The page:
British Columbia

Basic income in B.C.? Green Party wants it, but some welfare advocates don't

Politicians and activists remain divided on whether a guaranteed income for British Columbians would be sustainable

Politicians, activists remain divided on if a guaranteed income for British Columbians would be sustainable

B.C. Green Party leader Andrew Weaver says a guaranteed income for British Columbians would help combat growing unaffordability throughout the province. (Karin Larsen/CBC)

The B.C. Green Party has renewed its calls for the creation of a basic income for British Columbians following the release of the provincial budget, and citing the province's rising costs of living and stagnant welfare rates.

Party leader Andrew Weaver says a guaranteed income for British Columbians would help combat growing unaffordability throughout the province. 

"The idea is that you provide a minimum level of income, which is there as a safety net," said Weaver, adding that it would only be provided to residents that need it.

A basic income pilot project is currently underway in Ontario. The goal is to understand some of the economic and social consequences of the policy, as well as its effectiveness in reducing poverty.

The Oak Bay-Gordon Head MLA says it's time B.C. jumped into the fray — and that the Greens would roll out a pilot if they took office.

"It eliminates the need for a lot of other services," he said.

Green Party Leader Andrew Weaver (left) calls for B.C. to pilot a basic income program. (Richard Zussman/CBC News)

Advocates not convinced

But the effectiveness of basic income policies has long been debated. According to economist Steeve Mongrain, when basic incomes go into practice, they often come at the expense of other social welfare programs like disability assistance.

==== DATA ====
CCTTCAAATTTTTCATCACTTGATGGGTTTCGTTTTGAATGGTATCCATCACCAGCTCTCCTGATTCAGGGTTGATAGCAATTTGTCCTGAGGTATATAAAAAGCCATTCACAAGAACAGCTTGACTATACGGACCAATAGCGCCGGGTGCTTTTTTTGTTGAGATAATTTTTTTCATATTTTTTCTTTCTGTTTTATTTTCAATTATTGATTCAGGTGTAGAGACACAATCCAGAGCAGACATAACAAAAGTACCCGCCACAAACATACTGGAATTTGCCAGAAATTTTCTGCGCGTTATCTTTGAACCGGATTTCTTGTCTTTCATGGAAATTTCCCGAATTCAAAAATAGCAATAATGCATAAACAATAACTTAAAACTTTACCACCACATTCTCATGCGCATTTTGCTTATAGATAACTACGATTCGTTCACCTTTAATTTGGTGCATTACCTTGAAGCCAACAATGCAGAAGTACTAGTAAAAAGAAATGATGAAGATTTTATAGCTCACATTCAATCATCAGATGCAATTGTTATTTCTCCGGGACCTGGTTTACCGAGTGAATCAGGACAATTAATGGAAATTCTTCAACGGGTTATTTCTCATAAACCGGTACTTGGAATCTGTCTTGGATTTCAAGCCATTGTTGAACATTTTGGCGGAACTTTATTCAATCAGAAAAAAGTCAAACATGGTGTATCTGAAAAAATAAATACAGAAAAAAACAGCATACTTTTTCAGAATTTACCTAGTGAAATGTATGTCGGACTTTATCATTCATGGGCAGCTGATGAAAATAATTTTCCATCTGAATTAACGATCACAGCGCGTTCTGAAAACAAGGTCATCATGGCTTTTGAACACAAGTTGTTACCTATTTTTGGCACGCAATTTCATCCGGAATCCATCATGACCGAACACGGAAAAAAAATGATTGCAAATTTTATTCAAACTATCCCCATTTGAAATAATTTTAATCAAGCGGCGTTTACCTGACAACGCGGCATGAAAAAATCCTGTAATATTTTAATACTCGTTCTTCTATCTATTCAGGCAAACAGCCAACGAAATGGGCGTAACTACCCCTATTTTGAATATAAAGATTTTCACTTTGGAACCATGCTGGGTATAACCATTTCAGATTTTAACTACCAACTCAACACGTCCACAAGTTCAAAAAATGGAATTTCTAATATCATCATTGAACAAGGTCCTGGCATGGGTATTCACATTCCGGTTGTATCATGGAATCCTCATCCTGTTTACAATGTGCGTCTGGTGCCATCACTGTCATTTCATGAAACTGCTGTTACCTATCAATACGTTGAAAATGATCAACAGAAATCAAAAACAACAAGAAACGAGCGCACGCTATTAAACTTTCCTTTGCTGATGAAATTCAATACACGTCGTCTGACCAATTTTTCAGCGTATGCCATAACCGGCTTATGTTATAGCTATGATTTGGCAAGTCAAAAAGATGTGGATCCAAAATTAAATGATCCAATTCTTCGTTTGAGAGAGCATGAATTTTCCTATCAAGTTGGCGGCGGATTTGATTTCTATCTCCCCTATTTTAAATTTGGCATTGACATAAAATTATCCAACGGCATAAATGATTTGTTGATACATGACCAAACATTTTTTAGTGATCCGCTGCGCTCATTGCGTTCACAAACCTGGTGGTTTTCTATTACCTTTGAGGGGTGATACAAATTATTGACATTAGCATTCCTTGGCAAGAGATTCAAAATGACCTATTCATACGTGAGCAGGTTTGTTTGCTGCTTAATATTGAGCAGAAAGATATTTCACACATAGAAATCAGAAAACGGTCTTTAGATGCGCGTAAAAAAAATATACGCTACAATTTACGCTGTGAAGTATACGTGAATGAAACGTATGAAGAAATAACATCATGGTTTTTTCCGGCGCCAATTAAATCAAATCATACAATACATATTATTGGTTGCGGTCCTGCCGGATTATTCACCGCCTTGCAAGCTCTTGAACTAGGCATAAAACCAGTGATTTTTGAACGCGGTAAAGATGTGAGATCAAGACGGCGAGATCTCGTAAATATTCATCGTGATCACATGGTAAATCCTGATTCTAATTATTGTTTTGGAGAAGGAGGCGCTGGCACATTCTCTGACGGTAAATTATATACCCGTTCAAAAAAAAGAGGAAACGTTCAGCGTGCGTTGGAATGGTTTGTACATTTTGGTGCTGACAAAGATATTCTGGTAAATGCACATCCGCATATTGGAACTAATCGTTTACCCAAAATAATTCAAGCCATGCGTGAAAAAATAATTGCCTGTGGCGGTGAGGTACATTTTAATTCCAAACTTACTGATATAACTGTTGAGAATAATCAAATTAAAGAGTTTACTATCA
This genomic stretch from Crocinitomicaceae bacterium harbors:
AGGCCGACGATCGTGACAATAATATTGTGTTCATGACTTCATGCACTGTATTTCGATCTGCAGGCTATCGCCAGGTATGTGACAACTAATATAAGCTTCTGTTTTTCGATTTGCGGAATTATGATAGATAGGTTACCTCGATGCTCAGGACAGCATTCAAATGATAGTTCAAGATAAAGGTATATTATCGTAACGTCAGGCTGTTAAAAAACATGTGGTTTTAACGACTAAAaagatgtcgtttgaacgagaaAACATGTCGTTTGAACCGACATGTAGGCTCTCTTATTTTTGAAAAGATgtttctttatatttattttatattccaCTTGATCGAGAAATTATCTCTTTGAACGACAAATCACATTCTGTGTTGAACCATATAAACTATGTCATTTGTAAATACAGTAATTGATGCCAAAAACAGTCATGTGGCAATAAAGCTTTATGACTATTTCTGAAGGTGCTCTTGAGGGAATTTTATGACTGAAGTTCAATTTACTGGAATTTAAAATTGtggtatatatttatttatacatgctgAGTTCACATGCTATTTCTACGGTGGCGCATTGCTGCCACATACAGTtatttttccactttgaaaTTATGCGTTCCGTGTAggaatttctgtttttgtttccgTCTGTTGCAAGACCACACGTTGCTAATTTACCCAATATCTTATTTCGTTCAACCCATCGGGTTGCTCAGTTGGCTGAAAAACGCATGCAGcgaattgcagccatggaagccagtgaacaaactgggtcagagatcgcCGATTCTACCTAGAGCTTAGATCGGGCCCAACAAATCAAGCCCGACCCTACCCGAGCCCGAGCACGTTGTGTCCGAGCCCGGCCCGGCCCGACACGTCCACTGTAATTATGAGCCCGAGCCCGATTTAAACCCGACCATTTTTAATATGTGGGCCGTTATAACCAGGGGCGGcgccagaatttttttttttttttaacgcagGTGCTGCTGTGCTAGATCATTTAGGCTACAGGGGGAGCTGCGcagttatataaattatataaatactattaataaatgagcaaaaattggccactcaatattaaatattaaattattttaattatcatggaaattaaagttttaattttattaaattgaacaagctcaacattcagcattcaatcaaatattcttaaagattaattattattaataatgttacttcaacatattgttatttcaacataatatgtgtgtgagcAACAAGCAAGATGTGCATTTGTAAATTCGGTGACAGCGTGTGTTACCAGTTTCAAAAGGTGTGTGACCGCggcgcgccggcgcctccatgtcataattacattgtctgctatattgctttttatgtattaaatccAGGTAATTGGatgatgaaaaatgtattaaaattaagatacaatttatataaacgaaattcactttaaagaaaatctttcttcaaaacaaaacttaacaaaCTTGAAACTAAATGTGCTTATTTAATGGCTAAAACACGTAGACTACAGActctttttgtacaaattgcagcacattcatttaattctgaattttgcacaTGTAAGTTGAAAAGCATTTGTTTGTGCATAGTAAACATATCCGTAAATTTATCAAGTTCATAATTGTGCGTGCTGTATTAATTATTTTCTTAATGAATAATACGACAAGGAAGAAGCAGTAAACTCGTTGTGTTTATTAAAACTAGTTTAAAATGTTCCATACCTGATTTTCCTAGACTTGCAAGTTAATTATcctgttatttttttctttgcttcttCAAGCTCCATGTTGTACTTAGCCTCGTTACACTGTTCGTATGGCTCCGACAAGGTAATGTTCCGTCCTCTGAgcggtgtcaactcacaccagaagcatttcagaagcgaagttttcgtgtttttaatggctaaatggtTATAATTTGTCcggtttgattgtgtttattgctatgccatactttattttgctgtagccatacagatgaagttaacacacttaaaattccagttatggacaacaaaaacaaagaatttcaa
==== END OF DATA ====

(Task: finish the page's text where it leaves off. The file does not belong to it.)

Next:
"It's basically grabbing all these types of programs and kind of folding them into one, reducing the administrative costs, and also making it independent of your ability to work and all these types of conditions," he said.

While there are benefits in reducing administrative costs, welfare advocate Jean Swanson, member of Raise the Rates, says guaranteed incomes can do more harm than good.

"A lot of the powerful people who want it ... their main goal is to collapse all the social programs we have into one, and to save money," she said.

"We wouldn't have old age pension. We wouldn't have guaranteed income supplement. We wouldn't have social housing. Who knows what else we wouldn't have. Some people could actually lose money."

It remains to be seen how any basic income program would function at the provincial level. But Swanson stands by her cause for increasing programs that are currently in place, including B.C. welfare.

"The amount needs to be increased a lot, and the system needs to be respectful."

With files from B.C. Almanac and The Early Edition